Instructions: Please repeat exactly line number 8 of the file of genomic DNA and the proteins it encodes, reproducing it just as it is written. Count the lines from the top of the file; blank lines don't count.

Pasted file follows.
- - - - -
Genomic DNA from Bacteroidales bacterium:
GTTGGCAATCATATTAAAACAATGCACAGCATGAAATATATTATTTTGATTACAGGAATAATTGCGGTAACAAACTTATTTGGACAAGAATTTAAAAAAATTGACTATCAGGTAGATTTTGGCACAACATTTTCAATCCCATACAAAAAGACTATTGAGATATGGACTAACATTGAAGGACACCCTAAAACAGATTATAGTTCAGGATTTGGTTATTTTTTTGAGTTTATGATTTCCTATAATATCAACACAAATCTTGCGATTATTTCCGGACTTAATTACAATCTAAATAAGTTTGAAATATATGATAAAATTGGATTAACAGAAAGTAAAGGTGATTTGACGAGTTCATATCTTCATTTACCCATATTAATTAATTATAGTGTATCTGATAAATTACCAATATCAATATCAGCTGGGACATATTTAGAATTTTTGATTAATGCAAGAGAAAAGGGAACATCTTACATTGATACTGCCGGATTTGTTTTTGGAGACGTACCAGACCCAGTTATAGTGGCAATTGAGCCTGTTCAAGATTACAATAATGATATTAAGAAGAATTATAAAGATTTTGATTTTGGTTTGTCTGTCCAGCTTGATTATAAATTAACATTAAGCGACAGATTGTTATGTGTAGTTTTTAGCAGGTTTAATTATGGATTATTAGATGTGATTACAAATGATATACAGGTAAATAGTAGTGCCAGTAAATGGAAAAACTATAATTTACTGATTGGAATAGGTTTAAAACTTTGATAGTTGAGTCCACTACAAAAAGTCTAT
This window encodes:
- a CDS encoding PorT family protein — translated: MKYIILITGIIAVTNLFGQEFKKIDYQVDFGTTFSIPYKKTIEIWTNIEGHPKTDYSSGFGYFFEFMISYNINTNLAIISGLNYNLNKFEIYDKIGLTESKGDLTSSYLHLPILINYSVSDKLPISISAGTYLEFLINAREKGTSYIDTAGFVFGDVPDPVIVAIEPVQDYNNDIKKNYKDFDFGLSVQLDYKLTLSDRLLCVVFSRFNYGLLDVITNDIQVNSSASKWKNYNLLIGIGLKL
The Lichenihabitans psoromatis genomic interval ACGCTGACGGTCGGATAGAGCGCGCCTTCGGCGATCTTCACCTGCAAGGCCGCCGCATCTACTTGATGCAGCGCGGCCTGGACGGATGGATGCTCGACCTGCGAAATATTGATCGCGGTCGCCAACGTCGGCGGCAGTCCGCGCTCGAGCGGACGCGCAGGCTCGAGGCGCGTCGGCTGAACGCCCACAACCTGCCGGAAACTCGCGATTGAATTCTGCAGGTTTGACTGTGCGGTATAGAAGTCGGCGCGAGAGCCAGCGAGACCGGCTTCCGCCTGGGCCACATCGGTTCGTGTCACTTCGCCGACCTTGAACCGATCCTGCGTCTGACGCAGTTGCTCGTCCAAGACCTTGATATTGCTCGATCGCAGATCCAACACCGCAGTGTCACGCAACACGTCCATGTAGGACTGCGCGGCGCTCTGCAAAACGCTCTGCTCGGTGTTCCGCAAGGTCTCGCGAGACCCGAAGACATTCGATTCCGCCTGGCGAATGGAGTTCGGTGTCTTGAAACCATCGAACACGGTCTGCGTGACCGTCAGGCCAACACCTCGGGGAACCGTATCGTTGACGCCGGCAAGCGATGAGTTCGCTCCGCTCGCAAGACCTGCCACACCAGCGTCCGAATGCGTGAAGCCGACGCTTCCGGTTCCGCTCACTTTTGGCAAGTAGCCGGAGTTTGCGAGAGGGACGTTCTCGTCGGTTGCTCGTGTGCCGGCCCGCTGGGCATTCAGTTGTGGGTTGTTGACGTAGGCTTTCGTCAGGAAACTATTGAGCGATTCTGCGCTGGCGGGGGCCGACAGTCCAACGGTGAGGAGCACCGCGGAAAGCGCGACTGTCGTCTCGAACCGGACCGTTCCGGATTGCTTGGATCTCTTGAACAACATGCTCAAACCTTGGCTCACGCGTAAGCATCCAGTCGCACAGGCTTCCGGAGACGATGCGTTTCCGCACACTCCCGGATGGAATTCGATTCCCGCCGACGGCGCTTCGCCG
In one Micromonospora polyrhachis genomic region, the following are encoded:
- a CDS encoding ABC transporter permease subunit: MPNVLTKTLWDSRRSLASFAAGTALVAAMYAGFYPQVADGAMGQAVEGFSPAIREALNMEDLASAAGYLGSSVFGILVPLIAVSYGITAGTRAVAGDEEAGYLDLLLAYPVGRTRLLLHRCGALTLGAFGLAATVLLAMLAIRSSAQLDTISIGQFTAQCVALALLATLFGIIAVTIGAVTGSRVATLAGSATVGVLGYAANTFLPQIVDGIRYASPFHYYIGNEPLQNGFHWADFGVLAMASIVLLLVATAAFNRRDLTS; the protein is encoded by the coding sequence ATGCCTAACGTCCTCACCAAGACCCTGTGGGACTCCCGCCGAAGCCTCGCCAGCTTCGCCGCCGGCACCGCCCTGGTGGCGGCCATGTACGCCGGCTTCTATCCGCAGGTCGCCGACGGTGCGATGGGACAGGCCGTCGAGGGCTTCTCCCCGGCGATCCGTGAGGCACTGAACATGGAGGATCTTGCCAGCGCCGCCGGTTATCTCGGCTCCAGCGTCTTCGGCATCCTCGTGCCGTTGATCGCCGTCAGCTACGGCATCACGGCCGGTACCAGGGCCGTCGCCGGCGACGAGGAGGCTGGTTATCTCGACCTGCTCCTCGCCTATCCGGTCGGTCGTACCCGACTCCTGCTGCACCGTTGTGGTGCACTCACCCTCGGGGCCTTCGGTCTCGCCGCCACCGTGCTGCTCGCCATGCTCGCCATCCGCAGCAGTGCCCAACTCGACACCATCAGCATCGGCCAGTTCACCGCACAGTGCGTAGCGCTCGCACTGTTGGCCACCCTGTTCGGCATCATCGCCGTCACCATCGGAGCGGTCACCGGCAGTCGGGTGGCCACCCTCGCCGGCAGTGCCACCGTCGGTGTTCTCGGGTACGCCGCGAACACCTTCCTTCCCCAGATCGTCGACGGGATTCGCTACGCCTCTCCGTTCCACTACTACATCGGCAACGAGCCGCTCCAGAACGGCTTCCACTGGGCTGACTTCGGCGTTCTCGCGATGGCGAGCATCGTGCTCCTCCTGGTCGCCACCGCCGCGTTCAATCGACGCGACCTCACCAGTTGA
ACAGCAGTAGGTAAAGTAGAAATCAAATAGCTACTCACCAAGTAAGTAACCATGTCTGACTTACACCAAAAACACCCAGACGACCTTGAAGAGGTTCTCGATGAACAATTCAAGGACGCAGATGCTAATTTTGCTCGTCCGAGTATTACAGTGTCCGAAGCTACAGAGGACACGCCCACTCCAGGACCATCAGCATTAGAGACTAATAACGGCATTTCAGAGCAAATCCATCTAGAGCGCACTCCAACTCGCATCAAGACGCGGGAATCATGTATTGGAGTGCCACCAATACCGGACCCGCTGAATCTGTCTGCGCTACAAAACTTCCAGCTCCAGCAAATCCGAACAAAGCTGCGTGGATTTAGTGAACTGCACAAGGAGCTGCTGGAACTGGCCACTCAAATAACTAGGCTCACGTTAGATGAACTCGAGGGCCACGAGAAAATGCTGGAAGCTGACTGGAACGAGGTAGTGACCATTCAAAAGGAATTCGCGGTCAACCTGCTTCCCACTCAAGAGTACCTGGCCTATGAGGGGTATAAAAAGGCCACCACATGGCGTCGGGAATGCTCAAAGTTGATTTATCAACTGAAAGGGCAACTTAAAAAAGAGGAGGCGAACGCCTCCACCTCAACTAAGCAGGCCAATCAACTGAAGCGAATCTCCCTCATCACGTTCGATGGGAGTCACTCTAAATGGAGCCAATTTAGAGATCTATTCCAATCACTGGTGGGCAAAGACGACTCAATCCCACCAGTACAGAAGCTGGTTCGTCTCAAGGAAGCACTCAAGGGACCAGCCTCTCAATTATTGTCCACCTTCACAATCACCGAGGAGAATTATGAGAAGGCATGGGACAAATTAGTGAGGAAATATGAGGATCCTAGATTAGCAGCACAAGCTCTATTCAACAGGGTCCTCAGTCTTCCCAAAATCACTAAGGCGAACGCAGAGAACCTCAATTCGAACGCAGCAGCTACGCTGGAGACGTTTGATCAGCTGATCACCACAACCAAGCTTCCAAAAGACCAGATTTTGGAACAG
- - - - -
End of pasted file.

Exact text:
ACAGCAGTAGGTAAAGTAGAAATCAAATAGCTACTCACCAAGTAAGTAACCATGTCTGACTTACACCAAAAACACCCAGACGACCTTGAAGAGGTTCTCGATGAACAATTCAAGGACGCAGATGCTAATTTTGCTCGTCCGAGTATTACAGTGTCCGAAGCTACAGAGGACACGCCCACTCCAGGACCATCAGCATTAGAGACTAATAACGGCATTTCAGAGCAAATCCATCTAGAGCGCACTCCAACTCGCATCAAGACGCGGGAATCATGTATTGGAGTGCCACCAATACCGGACCCGCTGAATCTGTCTGCGCTACAAAACTTCCAGCTCCAGCAAATCCGAACAAAGCTGCGTGGATTTAGTGAACTGCACAAGGAGCTGCTGGAACTGGCCACTCAAATAACTAGGCTCACGTTAGATGAACTCGAGGGCCACGAGAAAATGCTGGAAGCTGACTGGAACGAGGTAGTGACCATTCAAAAGGAATTCGCGGTCAACCTGCTTCCCACTCAAGAGTACCTGGCCTATGAGGGGTATAAAAAGGCCACCACATGGCGTCGGGAATGCTCAAAGTTGATTTATCAACTGAAAGGGCAACTTAAAAAAGAGGAGGCGAACGCCTCCACCTCAACTAAGCAGGCCAATCAACTGAAGCGAATCTCCCTCATCACGTTCGATGGGAGTCACTCTAAATGGAGCCAATTTAGAGATCTATTCCAATCACTGGTGGGCAAAGACGACTCAATCCCACCAGTACAGAAGCTGGTTCGTCTCAAGGAAGCACTCAAGGGACCAGCCTCTCAATTATTGTCCACCTTCACAATCACCGAGGAGAATTATGAGAAGGCATGGGACAAATTAGTGAGGAAATATGAGGATCCTAGATTAGCAGCACAAGCTCTATTCAACAGGGTCCTCAGTCTTCCCAAAATCACTAAGGCGAACGCAGAGAACCTCAATTCGAACGCAGCAGCTACGCTGGAGACGTTTGATCAGCTGATCACCACAACCAAGCTTCCAAAAGACCAGATTTTGGAACAG